The International Cricket Council's cricket committee has voted by the narrowest possible margin (6-5) to give "guarded approval" to a trial use of a system of appeals against a decision by players in the Champions' Trophy in India in October and November.
England coach Duncan Fletcher advocated the system at least three years ago, and it will work this way. Each team will have the right of three appeals per innings.
The fielding captain will ask the umpire to refer a controversial decision and only the batman concerned can make a similar request. If the appeal is upheld and the decision thus reversed, the side concerned still has its three appeals intact.
So, woe betide an aggrieved batsman, bowler or fieldsman whose dissatisfaction at an umpiring decision is not upheld by the third umpire after referring to available technology.
This will not include Hawkeye or the Snickometer, neither of which is anywhere near a foolproof 100 per cent.
The snickometer cannot always spot the difference between the noise of bat on ball or bat hitting pad or the ground.
As for Hawkeye, the computerised calculation of height and angle of flight-track after pitching and hitting pad is often, shall we say, variable. What will be used is the mat superimposed on screens to settle whether the ball has pitched on or outside the wicket-to-wicket lines of the rectangle. There is no margin for error, which is why the third umpire can use it.
Also, the on-field umpires will be wired up to the stump microphone which will be of considerable help with caught behind decisions off faint edges when the bat is wafted at a widish delivery. It is not so helpful when the ball nips back and is apparently deflected between bat and pad or body, or with a possible legside edge off bat or glove.
The cricket committee fear that the experiment of allowing the players to challenge a decision could "damage the fabric of the spirit of the game, and undermine the authority of the on-field umpire."
It is tempting to ask "what spirit?", because the great majority of cricketers are keen to take on the umpire. Bowlers ask for anything; batsmen stand their ground when they know they are out - i.e., Kevin Pietersen for the most obvious return catch to Anil Kumble in the last series, admitting later he was out - and fieldsmen claim any catch they think they can get away with.
No longer, if they are shown to have cheated - and that is precisely what it is when the batsman, bowler or fieldsman knows he is trying to con the umpire. Their defence - and what a rotten claim it is - is to say that the rough decisions even themselves out.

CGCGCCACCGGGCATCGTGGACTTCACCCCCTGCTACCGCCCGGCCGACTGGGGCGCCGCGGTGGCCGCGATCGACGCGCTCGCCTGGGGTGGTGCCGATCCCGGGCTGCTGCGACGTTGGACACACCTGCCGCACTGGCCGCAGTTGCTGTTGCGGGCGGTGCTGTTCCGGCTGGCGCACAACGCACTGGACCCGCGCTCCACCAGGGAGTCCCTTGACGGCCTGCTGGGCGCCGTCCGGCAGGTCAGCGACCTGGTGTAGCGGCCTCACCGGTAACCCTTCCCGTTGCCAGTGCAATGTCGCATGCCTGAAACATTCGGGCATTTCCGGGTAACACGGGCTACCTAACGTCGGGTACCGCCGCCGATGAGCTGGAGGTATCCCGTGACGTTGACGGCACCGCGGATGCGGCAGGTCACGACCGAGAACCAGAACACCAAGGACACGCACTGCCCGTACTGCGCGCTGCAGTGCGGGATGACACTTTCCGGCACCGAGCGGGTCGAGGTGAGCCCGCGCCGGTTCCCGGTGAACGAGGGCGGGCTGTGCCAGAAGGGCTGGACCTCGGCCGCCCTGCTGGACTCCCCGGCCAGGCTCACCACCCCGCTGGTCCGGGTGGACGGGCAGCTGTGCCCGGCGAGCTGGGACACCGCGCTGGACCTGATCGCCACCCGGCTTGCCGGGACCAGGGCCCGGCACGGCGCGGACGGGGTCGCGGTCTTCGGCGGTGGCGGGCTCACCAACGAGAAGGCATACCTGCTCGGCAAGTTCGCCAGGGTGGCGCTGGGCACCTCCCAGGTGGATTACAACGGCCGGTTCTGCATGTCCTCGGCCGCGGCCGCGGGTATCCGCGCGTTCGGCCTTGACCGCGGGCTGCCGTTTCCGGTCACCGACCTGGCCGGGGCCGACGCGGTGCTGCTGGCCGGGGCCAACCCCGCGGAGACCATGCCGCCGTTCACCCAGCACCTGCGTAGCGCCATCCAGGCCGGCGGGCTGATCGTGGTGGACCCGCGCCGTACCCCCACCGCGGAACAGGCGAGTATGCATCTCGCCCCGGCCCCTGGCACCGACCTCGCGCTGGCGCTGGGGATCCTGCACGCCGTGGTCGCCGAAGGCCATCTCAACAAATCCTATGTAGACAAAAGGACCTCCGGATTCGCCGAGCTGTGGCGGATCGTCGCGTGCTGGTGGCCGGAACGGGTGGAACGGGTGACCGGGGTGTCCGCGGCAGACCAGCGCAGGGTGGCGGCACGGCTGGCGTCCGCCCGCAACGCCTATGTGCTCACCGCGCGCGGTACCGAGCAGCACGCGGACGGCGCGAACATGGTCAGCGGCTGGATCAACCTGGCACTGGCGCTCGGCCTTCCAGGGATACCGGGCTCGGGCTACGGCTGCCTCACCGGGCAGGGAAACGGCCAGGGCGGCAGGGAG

Even if eight wrong decisions in a match are evenly split, it is when they occur that affects a result. You cannot equate the seeing off of a tailender with that of a top batsman.
One of the reasons why the so-called elite umpires' panel had no Englismen on last year (Mark Benson has been elevated recently) was when senior umpire Jack Hampshire stood down because "I suddenly realised the number of cricketers I could trust not to try to cheat me could be numbered on one hand."
That disenchanted statement from an honest man says it all, and that is why the experiment is bound to reduce the aggravation provoked by successful misleading of umpires. The players have always got the umpiring treatment they deserve, so now it is back to them.
Hardly a batsman leaves the crease nowadays without a shake of his head after a marginal lbw decision or a caught behind off a feathered edge. The system has been used in American Football for several years and was recently tried in a professional tennis tournament.
ICC's general manager of Cricket, David Richardson, said: "The aim of the experiment is to increase the number of correct decisions. The umpires already get between 94 and 95 per cent right, and we want to help them towards maximum."
The reservation about the undermining of the on-field umpire is more difficult to dismiss, especially as the trial in the Champions' Trophy will take place in front of excitable capacity crowds in India. Imagine a final between India and Pakistan when an umpire gives the last man out off the last ball of the match, only for an appeal to be upheld. It couldn't happen . . . could it? ..SUPL: